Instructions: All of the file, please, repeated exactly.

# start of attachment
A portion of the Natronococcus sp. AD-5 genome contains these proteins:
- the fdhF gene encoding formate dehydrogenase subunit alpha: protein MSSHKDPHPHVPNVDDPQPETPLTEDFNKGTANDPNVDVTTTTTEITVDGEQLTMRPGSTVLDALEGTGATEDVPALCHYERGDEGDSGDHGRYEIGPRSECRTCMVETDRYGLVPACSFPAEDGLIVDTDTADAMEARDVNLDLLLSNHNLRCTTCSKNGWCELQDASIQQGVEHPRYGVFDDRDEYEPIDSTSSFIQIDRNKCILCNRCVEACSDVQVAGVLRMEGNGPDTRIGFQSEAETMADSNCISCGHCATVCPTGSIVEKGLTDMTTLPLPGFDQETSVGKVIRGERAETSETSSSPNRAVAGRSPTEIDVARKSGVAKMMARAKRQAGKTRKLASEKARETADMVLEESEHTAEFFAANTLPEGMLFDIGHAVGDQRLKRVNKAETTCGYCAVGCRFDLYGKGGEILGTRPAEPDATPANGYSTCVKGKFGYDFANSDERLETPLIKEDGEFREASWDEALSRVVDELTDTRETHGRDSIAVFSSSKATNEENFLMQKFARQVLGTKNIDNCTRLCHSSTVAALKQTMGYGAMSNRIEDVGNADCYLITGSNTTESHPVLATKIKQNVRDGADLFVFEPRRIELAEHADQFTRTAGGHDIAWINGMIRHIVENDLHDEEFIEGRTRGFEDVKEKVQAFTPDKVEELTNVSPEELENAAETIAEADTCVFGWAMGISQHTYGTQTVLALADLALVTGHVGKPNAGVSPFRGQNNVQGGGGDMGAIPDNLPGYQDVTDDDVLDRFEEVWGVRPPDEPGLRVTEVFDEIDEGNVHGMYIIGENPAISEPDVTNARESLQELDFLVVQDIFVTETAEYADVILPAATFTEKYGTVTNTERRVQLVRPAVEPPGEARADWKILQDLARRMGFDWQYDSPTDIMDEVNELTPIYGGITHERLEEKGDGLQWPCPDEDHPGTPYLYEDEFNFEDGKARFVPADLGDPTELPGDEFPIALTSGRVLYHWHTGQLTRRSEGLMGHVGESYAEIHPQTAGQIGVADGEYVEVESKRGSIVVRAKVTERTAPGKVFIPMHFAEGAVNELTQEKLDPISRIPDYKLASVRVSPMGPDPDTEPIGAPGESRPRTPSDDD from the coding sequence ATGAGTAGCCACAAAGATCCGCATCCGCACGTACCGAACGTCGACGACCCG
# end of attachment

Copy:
A portion of the Natronococcus sp. AD-5 genome contains these proteins:
- the fdhF gene encoding formate dehydrogenase subunit alpha: protein MSSHKDPHPHVPNVDDPQPETPLTEDFNKGTANDPNVDVTTTTTEITVDGEQLTMRPGSTVLDALEGTGATEDVPALCHYERGDEGDSGDHGRYEIGPRSECRTCMVETDRYGLVPACSFPAEDGLIVDTDTADAMEARDVNLDLLLSNHNLRCTTCSKNGWCELQDASIQQGVEHPRYGVFDDRDEYEPIDSTSSFIQIDRNKCILCNRCVEACSDVQVAGVLRMEGNGPDTRIGFQSEAETMADSNCISCGHCATVCPTGSIVEKGLTDMTTLPLPGFDQETSVGKVIRGERAETSETSSSPNRAVAGRSPTEIDVARKSGVAKMMARAKRQAGKTRKLASEKARETADMVLEESEHTAEFFAANTLPEGMLFDIGHAVGDQRLKRVNKAETTCGYCAVGCRFDLYGKGGEILGTRPAEPDATPANGYSTCVKGKFGYDFANSDERLETPLIKEDGEFREASWDEALSRVVDELTDTRETHGRDSIAVFSSSKATNEENFLMQKFARQVLGTKNIDNCTRLCHSSTVAALKQTMGYGAMSNRIEDVGNADCYLITGSNTTESHPVLATKIKQNVRDGADLFVFEPRRIELAEHADQFTRTAGGHDIAWINGMIRHIVENDLHDEEFIEGRTRGFEDVKEKVQAFTPDKVEELTNVSPEELENAAETIAEADTCVFGWAMGISQHTYGTQTVLALADLALVTGHVGKPNAGVSPFRGQNNVQGGGGDMGAIPDNLPGYQDVTDDDVLDRFEEVWGVRPPDEPGLRVTEVFDEIDEGNVHGMYIIGENPAISEPDVTNARESLQELDFLVVQDIFVTETAEYADVILPAATFTEKYGTVTNTERRVQLVRPAVEPPGEARADWKILQDLARRMGFDWQYDSPTDIMDEVNELTPIYGGITHERLEEKGDGLQWPCPDEDHPGTPYLYEDEFNFEDGKARFVPADLGDPTELPGDEFPIALTSGRVLYHWHTGQLTRRSEGLMGHVGESYAEIHPQTAGQIGVADGEYVEVESKRGSIVVRAKVTERTAPGKVFIPMHFAEGAVNELTQEKLDPISRIPDYKLASVRVSPMGPDPDTEPIGAPGESRPRTPSDDD from the coding sequence ATGAGTAGCCACAAAGATCCGCATCCGCACGTACCGAACGTCGACGACCCG